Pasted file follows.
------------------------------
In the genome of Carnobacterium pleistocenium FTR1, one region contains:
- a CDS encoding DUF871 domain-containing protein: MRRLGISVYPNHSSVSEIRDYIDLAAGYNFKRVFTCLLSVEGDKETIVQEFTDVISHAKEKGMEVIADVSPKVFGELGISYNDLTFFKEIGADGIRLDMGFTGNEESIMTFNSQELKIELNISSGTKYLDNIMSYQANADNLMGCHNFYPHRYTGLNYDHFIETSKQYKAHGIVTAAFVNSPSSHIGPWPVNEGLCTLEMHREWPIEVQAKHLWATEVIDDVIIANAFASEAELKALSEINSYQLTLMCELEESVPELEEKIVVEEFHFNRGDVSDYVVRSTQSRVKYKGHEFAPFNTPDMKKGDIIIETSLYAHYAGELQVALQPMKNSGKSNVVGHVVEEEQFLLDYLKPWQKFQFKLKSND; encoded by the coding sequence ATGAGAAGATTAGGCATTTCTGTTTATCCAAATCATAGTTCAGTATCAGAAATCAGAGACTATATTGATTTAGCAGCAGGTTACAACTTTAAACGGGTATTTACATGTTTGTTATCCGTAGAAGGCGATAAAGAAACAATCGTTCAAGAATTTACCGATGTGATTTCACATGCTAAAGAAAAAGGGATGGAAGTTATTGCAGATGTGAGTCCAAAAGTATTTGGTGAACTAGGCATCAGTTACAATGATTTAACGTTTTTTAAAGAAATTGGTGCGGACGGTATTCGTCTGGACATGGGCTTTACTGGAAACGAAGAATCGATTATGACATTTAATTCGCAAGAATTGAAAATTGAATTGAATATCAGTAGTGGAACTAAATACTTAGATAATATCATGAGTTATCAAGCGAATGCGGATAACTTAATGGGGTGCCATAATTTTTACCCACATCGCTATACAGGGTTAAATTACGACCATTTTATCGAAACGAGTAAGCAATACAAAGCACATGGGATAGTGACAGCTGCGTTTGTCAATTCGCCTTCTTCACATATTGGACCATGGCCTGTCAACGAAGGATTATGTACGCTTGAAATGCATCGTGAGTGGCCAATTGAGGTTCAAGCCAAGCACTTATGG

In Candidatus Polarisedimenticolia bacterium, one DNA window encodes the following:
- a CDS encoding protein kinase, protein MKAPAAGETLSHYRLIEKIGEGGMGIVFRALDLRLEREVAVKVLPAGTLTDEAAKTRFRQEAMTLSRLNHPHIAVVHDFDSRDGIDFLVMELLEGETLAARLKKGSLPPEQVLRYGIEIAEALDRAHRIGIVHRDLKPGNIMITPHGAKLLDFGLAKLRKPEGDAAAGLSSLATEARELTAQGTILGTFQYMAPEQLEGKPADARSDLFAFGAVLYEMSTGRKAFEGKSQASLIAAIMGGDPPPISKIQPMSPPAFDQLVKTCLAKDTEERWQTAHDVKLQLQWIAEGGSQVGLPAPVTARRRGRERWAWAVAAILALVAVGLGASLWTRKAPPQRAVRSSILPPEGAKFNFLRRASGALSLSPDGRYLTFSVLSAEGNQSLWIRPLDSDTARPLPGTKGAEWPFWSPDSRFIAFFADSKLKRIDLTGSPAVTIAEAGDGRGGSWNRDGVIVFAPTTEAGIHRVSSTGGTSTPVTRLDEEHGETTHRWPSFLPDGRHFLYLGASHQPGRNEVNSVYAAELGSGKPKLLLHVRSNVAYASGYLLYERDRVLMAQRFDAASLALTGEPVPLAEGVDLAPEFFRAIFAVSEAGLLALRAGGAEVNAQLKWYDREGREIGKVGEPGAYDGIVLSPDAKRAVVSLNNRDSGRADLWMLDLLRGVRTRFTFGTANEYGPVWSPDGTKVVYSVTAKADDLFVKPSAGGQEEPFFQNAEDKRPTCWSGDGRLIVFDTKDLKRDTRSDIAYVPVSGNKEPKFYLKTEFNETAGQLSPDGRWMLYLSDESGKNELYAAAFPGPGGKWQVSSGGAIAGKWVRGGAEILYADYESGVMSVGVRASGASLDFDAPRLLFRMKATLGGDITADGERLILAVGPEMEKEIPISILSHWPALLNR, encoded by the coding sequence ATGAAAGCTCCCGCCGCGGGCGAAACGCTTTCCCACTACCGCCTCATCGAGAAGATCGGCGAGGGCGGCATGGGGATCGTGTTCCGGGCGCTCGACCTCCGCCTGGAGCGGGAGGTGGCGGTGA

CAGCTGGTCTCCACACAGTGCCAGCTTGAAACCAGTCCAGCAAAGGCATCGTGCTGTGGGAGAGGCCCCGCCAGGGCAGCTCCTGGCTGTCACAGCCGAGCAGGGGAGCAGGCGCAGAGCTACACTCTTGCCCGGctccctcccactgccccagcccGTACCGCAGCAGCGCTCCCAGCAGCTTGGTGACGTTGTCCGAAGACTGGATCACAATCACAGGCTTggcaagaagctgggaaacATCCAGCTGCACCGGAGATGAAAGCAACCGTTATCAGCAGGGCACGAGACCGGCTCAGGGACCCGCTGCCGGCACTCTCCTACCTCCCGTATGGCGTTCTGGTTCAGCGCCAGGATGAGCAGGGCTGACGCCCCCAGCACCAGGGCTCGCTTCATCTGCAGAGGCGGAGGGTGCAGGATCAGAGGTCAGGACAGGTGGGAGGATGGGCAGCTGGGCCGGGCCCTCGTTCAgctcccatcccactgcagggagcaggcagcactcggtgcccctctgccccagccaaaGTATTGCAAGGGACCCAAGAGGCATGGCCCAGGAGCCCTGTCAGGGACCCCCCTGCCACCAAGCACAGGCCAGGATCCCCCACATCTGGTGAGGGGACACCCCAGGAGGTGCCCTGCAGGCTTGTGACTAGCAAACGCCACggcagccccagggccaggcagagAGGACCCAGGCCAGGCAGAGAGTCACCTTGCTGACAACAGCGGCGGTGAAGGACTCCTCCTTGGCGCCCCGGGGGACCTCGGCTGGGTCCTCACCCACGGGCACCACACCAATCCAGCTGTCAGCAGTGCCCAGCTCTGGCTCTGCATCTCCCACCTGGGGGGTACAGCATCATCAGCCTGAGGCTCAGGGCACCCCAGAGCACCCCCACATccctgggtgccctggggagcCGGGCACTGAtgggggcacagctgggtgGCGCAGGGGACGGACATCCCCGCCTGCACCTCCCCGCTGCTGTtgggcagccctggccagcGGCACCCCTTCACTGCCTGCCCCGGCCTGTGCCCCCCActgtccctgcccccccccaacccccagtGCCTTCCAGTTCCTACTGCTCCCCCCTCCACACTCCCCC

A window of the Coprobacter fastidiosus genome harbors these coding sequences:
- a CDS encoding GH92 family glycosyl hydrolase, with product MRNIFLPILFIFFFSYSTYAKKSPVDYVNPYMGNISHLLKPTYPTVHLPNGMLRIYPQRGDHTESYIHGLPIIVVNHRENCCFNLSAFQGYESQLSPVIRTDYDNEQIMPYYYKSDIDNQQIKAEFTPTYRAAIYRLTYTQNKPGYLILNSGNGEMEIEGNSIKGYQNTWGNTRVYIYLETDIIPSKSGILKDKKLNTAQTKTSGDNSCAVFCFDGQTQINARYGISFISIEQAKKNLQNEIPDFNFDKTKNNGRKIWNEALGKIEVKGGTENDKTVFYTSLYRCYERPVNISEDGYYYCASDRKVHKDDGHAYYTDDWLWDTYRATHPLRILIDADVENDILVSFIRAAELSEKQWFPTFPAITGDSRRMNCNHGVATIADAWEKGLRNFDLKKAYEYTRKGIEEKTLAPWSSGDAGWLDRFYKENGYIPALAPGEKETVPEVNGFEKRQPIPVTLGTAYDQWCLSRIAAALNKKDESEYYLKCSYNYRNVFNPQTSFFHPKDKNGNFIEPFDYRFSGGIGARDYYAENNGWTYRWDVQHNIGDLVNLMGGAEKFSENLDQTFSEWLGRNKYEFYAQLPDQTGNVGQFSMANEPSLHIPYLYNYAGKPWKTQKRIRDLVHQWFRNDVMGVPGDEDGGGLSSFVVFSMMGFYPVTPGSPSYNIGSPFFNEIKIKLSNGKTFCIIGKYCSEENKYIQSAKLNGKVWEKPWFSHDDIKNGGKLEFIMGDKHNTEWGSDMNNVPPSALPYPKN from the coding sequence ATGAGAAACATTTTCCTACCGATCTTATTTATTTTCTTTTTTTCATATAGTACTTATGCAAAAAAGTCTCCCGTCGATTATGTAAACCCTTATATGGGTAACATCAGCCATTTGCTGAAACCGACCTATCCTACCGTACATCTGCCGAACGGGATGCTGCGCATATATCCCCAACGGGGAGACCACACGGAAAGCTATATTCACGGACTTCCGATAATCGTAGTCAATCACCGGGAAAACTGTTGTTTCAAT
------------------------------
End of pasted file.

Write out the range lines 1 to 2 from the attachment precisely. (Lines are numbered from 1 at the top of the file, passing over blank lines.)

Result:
In the genome of Carnobacterium pleistocenium FTR1, one region contains:
- a CDS encoding DUF871 domain-containing protein: MRRLGISVYPNHSSVSEIRDYIDLAAGYNFKRVFTCLLSVEGDKETIVQEFTDVISHAKEKGMEVIADVSPKVFGELGISYNDLTFFKEIGADGIRLDMGFTGNEESIMTFNSQELKIELNISSGTKYLDNIMSYQANADNLMGCHNFYPHRYTGLNYDHFIETSKQYKAHGIVTAAFVNSPSSHIGPWPVNEGLCTLEMHREWPIEVQAKHLWATEVIDDVIIANAFASEAELKALSEINSYQLTLMCELEESVPELEEKIVVEEFHFNRGDVSDYVVRSTQSRVKYKGHEFAPFNTPDMKKGDIIIETSLYAHYAGELQVALQPMKNSGKSNVVGHVVEEEQFLLDYLKPWQKFQFKLKSND; encoded by the coding sequence ATGAGAAGATTAGGCATTTCTGTTTATCCAAATCATAGTTCAGTATCAGAAATCAGAGACTATATTGATTTAGCAGCAGGTTACAACTTTAAACGGGTATTTACATGTTTGTTATCCGTAGAAGGCGATAAAGAAACAATCGTTCAAGAATTTACCGATGTGATTTCACATGCTAAAGAAAAAGGGATGGAAGTTATTGCAGATGTGAGTCCAAAAGTATTTGGTGAACTAGGCATCAGTTACAATGATTTAACGTTTTTTAAAGAAATTGGTGCGGACGGTATTCGTCTGGACATGGGCTTTACTGGAAACGAAGAATCGATTATGACATTTAATTCGCAAGAATTGAAAATTGAATTGAATATCAGTAGTGGAACTAAATACTTAGATAATATCATGAGTTATCAAGCGAATGCGGATAACTTAATGGGGTGCCATAATTTTTACCCACATCGCTATACAGGGTTAAATTACGACCATTTTATCGAAACGAGTAAGCAATACAAAGCACATGGGATAGTGACAGCTGCGTTTGTCAATTCGCCTTCTTCACATATTGGACCATGGCCTGTCAACGAAGGATTATGTACGCTTGAAATGCATCGTGAGTGGCCAATTGAGGTTCAAGCCAAGCACTTATGG